No U.S. state has went bankrupt yet, but some analysts believe the State of Illinois could be close, and there is also the case of the U.S. territory Puerto Rico’s debt crisis.

As the recent unrest in the state’s education system suggests, the road to financial ruin takes time, and is not pretty.

In the end, the people who are the most hurt are the least vulnerable, our teachers and kids in this case–it is just a shame that more of our elected officials and union leaders do not realize this and heed this fact of life before it is too late.

David Kersten is an independent political consultant who lives in the Bay Area. Kersten is also an adjunct professor of public budgeting at the University of San Francisco.

This article was originally published by Fox and Hounds Daily

California Gov. Newsom offers rare praise for Trump

Gavin Newsom budgetPresident Trump and California Gov. Gavin Newsom have been at odds long before the latter took office in Sacramento earlier this year – lambasting each other in speeches and on social media over issues ranging from immigration to high speed rail projects.

So it probably came as a shock to many when Newsom on Monday offered rare praise of a Trump administration policy that provides tax breaks to spur investment in low-income areas.

During a speech at Stanford University, Newsom said the Opportunity Zones program will not only help boost California’s already enormous economy, but would also help provide funds to deal with state’s housing crisis and would promote energy investment to help the state reach its climate change goals. …

Click here to read the full article from Fox News

Gavin Newsom’s threat to localities is extortion by any other name

Shortly after his inauguration, Gov. Gavin Newsom announced that he would withhold funds designated for transportation from local governments that didn’t comply with his vision for affordable housing. His move could be characterized as either the height of hypocrisy or extortion. Take your pick.

Let’s start with the hypocrisy. Our new governor has complained bitterly about how the federal government — i.e., the evil Trump administration — threatens to withhold funds from California. He has criticized the withholding of high-speed rail funds from the feds because of California’s failure to meet benchmarks imposed as a condition for the receipt of those funds and he complained about the withholding of law enforcement dollars because of the refusal of California to cooperate with ICE.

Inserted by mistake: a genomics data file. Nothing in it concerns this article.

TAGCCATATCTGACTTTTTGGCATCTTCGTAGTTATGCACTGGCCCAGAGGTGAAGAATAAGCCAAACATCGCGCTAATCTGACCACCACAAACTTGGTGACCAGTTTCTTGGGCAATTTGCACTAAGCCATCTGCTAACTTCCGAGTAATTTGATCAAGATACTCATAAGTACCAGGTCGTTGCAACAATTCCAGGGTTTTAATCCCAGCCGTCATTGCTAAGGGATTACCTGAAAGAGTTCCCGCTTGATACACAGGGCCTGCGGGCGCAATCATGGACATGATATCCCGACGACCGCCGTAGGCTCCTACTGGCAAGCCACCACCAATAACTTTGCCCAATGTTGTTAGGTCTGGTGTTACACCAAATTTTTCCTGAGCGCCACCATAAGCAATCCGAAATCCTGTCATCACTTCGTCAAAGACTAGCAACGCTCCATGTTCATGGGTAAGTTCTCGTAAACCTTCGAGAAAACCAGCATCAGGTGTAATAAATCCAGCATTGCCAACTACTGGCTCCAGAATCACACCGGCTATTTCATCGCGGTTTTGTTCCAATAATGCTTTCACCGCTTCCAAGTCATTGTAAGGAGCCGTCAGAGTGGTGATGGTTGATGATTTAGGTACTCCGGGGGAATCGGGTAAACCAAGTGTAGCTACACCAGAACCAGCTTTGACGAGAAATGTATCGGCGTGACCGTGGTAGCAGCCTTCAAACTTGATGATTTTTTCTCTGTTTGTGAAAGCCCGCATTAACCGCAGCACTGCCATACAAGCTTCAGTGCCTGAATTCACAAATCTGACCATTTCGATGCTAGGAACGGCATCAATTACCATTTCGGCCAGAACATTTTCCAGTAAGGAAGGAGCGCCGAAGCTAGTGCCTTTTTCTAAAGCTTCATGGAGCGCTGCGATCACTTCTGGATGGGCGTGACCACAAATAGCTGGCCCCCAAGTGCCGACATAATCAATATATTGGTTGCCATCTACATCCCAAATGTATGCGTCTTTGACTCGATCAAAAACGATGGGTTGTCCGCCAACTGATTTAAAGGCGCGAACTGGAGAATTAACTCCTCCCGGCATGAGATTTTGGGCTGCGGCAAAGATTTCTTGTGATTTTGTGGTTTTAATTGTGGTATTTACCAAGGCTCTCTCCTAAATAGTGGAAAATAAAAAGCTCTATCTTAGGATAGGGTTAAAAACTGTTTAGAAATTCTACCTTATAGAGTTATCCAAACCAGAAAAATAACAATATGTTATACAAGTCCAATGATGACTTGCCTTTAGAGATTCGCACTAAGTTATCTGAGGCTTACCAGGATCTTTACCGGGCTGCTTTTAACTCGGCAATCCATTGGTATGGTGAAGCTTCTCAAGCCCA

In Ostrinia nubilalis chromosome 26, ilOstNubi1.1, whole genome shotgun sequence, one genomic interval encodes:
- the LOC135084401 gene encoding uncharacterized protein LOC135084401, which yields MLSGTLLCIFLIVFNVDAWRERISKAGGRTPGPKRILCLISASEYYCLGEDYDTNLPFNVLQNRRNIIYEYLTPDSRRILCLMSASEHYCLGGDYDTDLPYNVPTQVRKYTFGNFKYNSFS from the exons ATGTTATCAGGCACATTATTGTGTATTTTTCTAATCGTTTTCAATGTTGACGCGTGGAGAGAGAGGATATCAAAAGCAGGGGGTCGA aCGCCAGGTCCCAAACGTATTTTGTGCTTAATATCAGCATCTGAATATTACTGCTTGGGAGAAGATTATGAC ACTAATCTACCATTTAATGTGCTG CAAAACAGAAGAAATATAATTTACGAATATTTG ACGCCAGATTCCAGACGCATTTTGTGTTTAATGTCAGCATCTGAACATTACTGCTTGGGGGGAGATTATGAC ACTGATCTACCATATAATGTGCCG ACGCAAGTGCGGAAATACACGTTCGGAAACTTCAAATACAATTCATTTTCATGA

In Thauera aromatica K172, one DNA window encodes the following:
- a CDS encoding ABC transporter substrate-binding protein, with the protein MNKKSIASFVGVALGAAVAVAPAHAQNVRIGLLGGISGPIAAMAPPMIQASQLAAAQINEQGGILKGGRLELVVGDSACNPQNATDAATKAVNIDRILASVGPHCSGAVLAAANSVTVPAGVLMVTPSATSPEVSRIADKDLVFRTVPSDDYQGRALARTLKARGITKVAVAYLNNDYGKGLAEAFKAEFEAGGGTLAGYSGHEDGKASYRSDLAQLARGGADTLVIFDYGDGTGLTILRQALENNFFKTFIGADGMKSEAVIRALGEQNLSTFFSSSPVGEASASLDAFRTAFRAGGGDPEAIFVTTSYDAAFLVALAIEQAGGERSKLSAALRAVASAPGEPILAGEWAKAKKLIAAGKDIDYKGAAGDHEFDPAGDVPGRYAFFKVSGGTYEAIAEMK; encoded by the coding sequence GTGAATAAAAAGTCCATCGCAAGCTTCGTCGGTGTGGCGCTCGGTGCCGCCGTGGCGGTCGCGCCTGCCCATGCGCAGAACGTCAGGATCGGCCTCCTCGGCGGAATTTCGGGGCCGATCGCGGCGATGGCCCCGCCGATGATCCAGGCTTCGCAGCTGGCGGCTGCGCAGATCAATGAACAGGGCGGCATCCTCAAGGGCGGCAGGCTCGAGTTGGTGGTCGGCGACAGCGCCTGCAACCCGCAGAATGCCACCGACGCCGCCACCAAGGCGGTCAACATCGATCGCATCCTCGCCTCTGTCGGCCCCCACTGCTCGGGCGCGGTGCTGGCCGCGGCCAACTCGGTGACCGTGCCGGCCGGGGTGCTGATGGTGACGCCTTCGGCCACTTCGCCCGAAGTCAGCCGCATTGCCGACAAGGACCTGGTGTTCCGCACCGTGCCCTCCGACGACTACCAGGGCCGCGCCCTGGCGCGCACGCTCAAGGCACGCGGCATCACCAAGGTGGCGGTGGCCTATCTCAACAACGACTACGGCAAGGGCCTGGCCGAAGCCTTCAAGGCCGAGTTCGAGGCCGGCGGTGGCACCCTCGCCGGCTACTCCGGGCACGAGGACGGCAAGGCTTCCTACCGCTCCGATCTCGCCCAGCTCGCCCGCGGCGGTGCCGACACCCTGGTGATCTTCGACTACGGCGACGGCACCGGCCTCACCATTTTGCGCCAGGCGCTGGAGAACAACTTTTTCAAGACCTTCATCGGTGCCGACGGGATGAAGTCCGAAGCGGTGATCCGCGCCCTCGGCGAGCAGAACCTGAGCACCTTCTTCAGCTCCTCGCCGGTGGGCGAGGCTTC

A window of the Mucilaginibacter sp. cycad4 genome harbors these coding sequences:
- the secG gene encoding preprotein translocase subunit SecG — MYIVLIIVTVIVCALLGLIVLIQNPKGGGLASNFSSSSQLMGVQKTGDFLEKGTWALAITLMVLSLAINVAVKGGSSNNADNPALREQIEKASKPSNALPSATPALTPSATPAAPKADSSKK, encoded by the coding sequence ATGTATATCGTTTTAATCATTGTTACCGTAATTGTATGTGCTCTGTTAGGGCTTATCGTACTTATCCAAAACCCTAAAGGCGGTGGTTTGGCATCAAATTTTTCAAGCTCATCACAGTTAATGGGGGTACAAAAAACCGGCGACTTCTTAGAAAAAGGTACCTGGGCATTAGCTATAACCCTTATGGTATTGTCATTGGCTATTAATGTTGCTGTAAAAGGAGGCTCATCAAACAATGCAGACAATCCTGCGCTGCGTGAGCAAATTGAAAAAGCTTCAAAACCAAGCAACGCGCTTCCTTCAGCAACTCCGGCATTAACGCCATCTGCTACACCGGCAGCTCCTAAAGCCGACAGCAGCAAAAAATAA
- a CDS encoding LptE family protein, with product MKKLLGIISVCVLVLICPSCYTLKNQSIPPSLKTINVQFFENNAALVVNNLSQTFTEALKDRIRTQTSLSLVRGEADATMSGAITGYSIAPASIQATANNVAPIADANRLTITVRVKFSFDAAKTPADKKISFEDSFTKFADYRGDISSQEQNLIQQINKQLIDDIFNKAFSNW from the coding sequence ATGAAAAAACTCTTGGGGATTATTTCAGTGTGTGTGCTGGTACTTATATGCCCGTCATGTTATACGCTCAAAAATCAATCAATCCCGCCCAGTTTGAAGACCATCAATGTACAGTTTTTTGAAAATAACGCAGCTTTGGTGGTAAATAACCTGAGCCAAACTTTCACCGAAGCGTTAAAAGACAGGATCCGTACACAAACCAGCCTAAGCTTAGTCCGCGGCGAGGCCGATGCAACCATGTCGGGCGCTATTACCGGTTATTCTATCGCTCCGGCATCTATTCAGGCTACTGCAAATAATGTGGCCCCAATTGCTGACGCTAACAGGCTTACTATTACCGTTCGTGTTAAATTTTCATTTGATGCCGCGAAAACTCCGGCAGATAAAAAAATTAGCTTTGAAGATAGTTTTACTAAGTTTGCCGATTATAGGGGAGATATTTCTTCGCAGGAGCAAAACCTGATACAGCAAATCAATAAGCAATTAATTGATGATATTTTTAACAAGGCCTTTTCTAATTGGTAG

In his ongoing war with the federal government, Newsom has bragged about how many times he has sued the federal government, alleging that Trump is engaging in heavy-handed pressure against progressive states like California. It is apparently lost on the governor how hollow his protests appear when he threatens local governments in the same manner.

As for the extortive threat itself, it is little wonder that Newsom has received copious amounts of blowback from other elected officials across the political spectrum. Sen. Jim Beall, D-San Jose, chair of the Senate Transportation Committee, called the move “very unwise.” Likewise, the chairman of the Assembly Transportation Committee, Jim Frazier, D-Discovery Bay, challenged the idea that new conditions should be placed on road maintenance funds. “It is not fair, or in good faith, to deny them the benefits of [gas tax money] after they have paid for it, based on local government decisions they have no control over.”

To read the entire column, please click here.

A First Look at the Governor’s Housing Budget

house-constructionDuring his campaign for Chief Executive of California, then-candidate and now Governor Newsom promised three and a half million new housing units would be built in the state by 2025. He promised a majority of those units would be affordable to lower-income households, as well. He also promised he would make it profoundly easier to get those housing units approved for construction. Governor Newsom knows it’s now time to deliver on those promises.

With the release in January of his Fiscal Year 2019-2020 Budget, the Governor is signaling he’s going to at least try. He’s still sticking to the three-and-one-half- million-unit goal (though many are disputing that possibility), he still wants to help lower-income families, although he proposes increasing assistance to moderate-income households, as well. And, his budget appears to reflect interest in helping local governments approve housing faster.